Bullying transcends childish acts such as teasing, rough housing or joking around. It can be a dangerous activity with devastating physical and psychological effects. It’s a prominent risk factor for substance abuse and addiction, but the person being bullied isn’t the only one at risk.
Author: Chris Elkins, MA | Last Updated: 5/31/19
We’re born into a world that rewards winners, but some people learn that they can rise to the top without labor. Those people knock others down to boost themselves up. They lie, cheat or steal credit for the ideas of others. Or they criticize, mock or degrade others to make themselves look better. People who repeatedly take advantage of power to intentionally harm others are bullies.
Bullying is defined as repeated, undesired and aggressive behavior that involves an inequality of power. Power can be physical, social or psychological.
The three criteria that researchers use to identify bullying behavior are:
1. Intentionally aggressive behavior
3. Power imbalance
Laura Crothers, a nationally recognized expert on childhood bullying and a psychology professor at Duquesne University, told DrugRehab.com that bullying often occurs without provocation.
“It’s not reactive or it’s not fighting back when someone else has been aggressive,” Crothers said. “There is a power differential between perpetrators and victims. The power can be physical. It can be social. It could be intellectual. It could be socio-economic or racial. The bully has more power than the victim, and the behaviors tend to be repeated over time.”
The prevalence of bullying causes many people to believe that it’s a rite of passage. Adults often justify the behavior as boys being boys, harmless gossip or immature behavior. But the behavior isn’t harmless.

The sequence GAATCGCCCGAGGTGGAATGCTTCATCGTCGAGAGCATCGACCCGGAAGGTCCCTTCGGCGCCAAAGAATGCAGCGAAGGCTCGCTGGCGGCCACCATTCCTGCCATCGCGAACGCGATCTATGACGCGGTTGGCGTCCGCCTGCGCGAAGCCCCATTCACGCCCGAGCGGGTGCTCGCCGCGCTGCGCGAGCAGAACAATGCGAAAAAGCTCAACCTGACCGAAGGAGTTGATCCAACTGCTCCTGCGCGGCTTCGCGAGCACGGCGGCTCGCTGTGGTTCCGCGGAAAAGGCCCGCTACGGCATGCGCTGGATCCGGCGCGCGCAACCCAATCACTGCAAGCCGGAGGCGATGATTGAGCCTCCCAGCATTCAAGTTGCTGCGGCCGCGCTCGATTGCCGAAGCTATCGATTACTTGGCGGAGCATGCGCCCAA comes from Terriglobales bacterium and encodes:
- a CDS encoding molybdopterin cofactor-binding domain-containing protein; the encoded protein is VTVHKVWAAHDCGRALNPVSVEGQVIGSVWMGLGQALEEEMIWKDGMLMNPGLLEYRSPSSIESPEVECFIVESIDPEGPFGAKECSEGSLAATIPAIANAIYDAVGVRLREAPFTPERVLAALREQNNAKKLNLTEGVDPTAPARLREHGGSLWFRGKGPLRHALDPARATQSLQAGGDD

“Children can’t solve bullying themselves,” Crother said. “That’s probably one of the biggest mistakes that adults make, is thinking that kids can figure it out themselves or they’ll get through it on their own. We haven’t seen that to be the case in the literature.”
Bullying can lead to physical violence, mental health problems and other life difficulties. It’s also a risk factor for substance abuse. It’s difficult to find a direct link between bullying and substance abuse because both behaviors are relatively common. More than 17 percent of children have tried an illicit drug by eighth grade, and nearly 50 percent have used an illicit drug by their senior year of high school, according to the 2016 Monitoring the Future survey. Rates of childhood alcohol use are even higher.
Comparatively, about 20 percent of high schoolers in the United States say they have been bullied on school property in the past year, and more than 15 percent say they have been bullied electronically in the past year, according to results from the CDC’s 2015 Youth Risk Behavior Survey.